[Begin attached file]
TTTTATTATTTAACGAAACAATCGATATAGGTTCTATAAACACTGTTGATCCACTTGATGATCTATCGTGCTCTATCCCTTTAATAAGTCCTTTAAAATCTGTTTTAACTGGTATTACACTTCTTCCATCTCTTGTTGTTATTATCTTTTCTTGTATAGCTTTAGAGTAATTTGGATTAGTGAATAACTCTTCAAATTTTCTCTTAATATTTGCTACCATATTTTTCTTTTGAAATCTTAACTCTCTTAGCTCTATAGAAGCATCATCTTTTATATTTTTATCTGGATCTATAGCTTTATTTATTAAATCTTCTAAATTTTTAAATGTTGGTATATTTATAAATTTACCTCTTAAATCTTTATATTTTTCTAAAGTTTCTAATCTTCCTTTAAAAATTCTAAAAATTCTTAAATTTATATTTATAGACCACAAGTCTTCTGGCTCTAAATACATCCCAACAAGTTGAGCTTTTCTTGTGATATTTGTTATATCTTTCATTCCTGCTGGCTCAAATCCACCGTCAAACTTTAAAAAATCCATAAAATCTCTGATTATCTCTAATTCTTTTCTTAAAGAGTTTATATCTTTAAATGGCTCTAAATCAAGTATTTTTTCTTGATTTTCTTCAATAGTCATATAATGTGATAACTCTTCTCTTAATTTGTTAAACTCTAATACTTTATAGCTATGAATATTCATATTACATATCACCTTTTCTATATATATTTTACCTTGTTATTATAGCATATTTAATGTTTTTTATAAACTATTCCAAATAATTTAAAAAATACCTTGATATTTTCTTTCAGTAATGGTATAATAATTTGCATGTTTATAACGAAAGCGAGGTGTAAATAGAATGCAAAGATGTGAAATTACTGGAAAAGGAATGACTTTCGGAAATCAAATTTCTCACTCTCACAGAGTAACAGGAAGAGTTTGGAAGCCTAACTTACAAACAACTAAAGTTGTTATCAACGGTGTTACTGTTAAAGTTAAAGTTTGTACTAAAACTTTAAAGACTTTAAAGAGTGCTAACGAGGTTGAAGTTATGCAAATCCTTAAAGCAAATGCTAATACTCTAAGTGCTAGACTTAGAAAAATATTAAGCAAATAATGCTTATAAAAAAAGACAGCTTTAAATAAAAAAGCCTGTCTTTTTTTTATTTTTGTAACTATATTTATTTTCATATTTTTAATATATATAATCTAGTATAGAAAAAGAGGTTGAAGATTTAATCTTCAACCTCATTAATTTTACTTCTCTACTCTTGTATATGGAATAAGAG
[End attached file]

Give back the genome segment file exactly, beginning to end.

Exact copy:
TTTTATTATTTAACGAAACAATCGATATAGGTTCTATAAACACTGTTGATCCACTTGATGATCTATCGTGCTCTATCCCTTTAATAAGTCCTTTAAAATCTGTTTTAACTGGTATTACACTTCTTCCATCTCTTGTTGTTATTATCTTTTCTTGTATAGCTTTAGAGTAATTTGGATTAGTGAATAACTCTTCAAATTTTCTCTTAATATTTGCTACCATATTTTTCTTTTGAAATCTTAACTCTCTTAGCTCTATAGAAGCATCATCTTTTATATTTTTATCTGGATCTATAGCTTTATTTATTAAATCTTCTAAATTTTTAAATGTTGGTATATTTATAAATTTACCTCTTAAATCTTTATATTTTTCTAAAGTTTCTAATCTTCCTTTAAAAATTCTAAAAATTCTTAAATTTATATTTATAGACCACAAGTCTTCTGGCTCTAAATACATCCCAACAAGTTGAGCTTTTCTTGTGATATTTGTTATATCTTTCATTCCTGCTGGCTCAAATCCACCGTCAAACTTTAAAAAATCCATAAAATCTCTGATTATCTCTAATTCTTTTCTTAAAGAGTTTATATCTTTAAATGGCTCTAAATCAAGTATTTTTTCTTGATTTTCTTCAATAGTCATATAATGTGATAACTCTTCTCTTAATTTGTTAAACTCTAATACTTTATAGCTATGAATATTCATATTACATATCACCTTTTCTATATATATTTTACCTTGTTATTATAGCATATTTAATGTTTTTTATAAACTATTCCAAATAATTTAAAAAATACCTTGATATTTTCTTTCAGTAATGGTATAATAATTTGCATGTTTATAACGAAAGCGAGGTGTAAATAGAATGCAAAGATGTGAAATTACTGGAAAAGGAATGACTTTCGGAAATCAAATTTCTCACTCTCACAGAGTAACAGGAAGAGTTTGGAAGCCTAACTTACAAACAACTAAAGTTGTTATCAACGGTGTTACTGTTAAAGTTAAAGTTTGTACTAAAACTTTAAAGACTTTAAAGAGTGCTAACGAGGTTGAAGTTATGCAAATCCTTAAAGCAAATGCTAATACTCTAAGTGCTAGACTTAGAAAAATATTAAGCAAATAATGCTTATAAAAAAAGACAGCTTTAAATAAAAAAGCCTGTCTTTTTTTTATTTTTGTAACTATATTTATTTTCATATTTTTAATATATATAATCTAGTATAGAAAAAGAGGTTGAAGATTTAATCTTCAACCTCATTAATTTTACTTCTCTACTCTTGTATATGGAATAAGAG